Radio. Every member on the fireground should have a radio, but this is not always possible; hence, every team will have a radio operator. In the case of a working command, the IC may have to keep the radio on the primary frequency–this is for the units still en route. Another team member should set his radio to the appropriate fireground frequency. Since the working IC will be with the initial team, there is no reason to communicate to one another on the radio. The team may need to talk to the engine while command interacts with dispatch, first-arriving battalions, and the other due companies. Note: Radios will transmit with the volume turned down. Only one team member should have the volume up, to avoid feedback and other interference.
Execution. Think fast and simple. Put the line in service and search the most common areas for occupants. These areas include the main door and main hallways as you make entry and as the line advances to the seat of the fire. Search the adjacent areas like bedrooms, bathrooms, and closets along the way. Once again, slowing down the line to search is based on fire conditions and arrival information from those on scene. The line should stop only minimally, to check conditions and on discovery of fire. Do not pass fire. Circumstances may dictate that you pass a savable life to accomplish fire control. Locating victims is valuable information, although the best tactic may be to leave them in place. Taking the threat away will afford more time to accomplish other tasks. Viable life may be found closer to the fire area. Time spent away from the seat of the fire and rescuing occupants decreases the survivability of those in closer proximity. “Put the fire out, and everything else gets better.” The rescue can be made by incoming units or after fire control. With decreased time until flashover, fire behavior characteristics influenced by ventilation and the increased heat release rates of modern homes, our window within which to perform basic tasks is shrinking.
Ventilation. Today’s modern fire environment has seen drastic changes when compared to even a few years ago. This change comes with new state-of-the-art information. Some camps even feel that these same fire problems existed; but without modern testing, we would not have this understanding. Studies using the latest in fire modeling show us that a ventilation-controlled fire will have a short span until flashover. The trigger for these dynamic fire events is the opening of our main point of entry, the front door. What is happening? A flow-path of high pressure gases (smoke, fuel, products of combustion) seek out the low-pressure opening (the front door). What was once thought as fire seeking oxygen is actually ventilation. This is a critical step in performing search, rescue, and fire control. Ventilation still needs to occur. The placement of the vent hole must be close to the seat of the fire, not behind the hose team. The engineer can take the role of the outside vent man and complete the evolution of coordinated attack and ventilation.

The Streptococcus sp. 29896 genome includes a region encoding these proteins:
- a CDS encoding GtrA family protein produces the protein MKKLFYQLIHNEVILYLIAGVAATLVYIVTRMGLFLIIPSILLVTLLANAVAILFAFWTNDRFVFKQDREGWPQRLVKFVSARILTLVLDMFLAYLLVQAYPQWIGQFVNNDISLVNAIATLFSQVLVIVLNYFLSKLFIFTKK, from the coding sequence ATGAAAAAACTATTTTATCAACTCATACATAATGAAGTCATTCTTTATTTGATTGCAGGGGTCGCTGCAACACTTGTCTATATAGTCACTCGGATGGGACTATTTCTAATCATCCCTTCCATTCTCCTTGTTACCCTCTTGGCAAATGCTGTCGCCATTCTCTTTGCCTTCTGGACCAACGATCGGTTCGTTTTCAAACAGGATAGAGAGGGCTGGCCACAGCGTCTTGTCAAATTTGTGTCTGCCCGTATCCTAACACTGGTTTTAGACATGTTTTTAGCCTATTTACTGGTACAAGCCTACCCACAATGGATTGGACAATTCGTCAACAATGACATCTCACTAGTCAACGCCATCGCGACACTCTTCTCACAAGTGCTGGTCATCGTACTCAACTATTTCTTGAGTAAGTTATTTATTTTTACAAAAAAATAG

The “quick hit.” In recent weeks, the topic of transitional attack has flooded the Web and printed magazines. This mode of operation is not new; it’s simply the context in which it is being used. Because it is labeled as an attack method, it has fallen under scrutiny. Some texts refer to this as an indirect stream application. The controversy stems from the fact that firefighters apply a direct or an indirect stream from a defensive position, then transfer to an interior direct attack. For the purpose of this article, let us look at what my area calls the “quick hit.” The quick hit is just that–hitting the fire with a direct stream from a defensive position to knock a large body that is preventing the initial team from making entry. Recent studies show that direct streams do not push fire; therefore, hitting the fire area for just a few seconds can gain the team headway. For the initial team, this tactic buys time. The nozzle person can flake, prep, and charge the line while the other team members are checking conditions, forcing doors, masking up, and prepping for entry. Making the quick hit keeps the fire in check. Once the team is ready, the nozzleman can move the line to the point of entry. This method, of course, is typically done when the fire area and point of entry are within close proximity. Depending on your jurisdiction and building layout, you should consider making your push close to the fire area. We always train to go through the front door. These habits have been forced by conditioning. Perform a proper 360° size-up, and go in as close to the fire as possible using a quick hit if needed. Control the building and the fire; do not let the fire control you.
Other considerations. Close doors along the way. Prevent fire spread by closing the doors as you search them. If a room cannot be searched, make note of why, and inform command.
Staffing and resources influence the fireground search more than any other element. The initiative lies in the company’s preparing its members and their rig and the crew’s implementing the course of action regarding the initial line. Rehearse advancing, sounding, searching, and communicating to increase efficacy. Having proficiency with hand tools and radios and preparing yourself on scene is critical to timely completion of tasks. Putting the first line in service can do more good on the fireground than any other tactic. Having various methods and styles of fire control only improves the engine company’s ability to succeed.
The traditional engine company role of securing a water supply and stretching the line is still a basic function. However, on the modern fireground, the engine company must simultaneously perform multiple roles while getting water on the fire.–search, rescue, and fire control. The engine company today must be refined and redefined to do more tasks with less than ever before. Therefore, it is essential that your training and standard operating guidelines match what really happens in the street, not in some standard text from a large urban department that has the traditional complement of different companies. It is now up to you to examine your operations and redefine how your engine will respond to these challenges.
Christopher Huston is the training officer for the Bertrand Township Fire Department in Buchanan, Michigan. He also operates the Web site http://engineco22.net .
¹ Norman, John. Fire Officers Handbook of Tactics. Pennwell / Fire Engineering Books, 2005.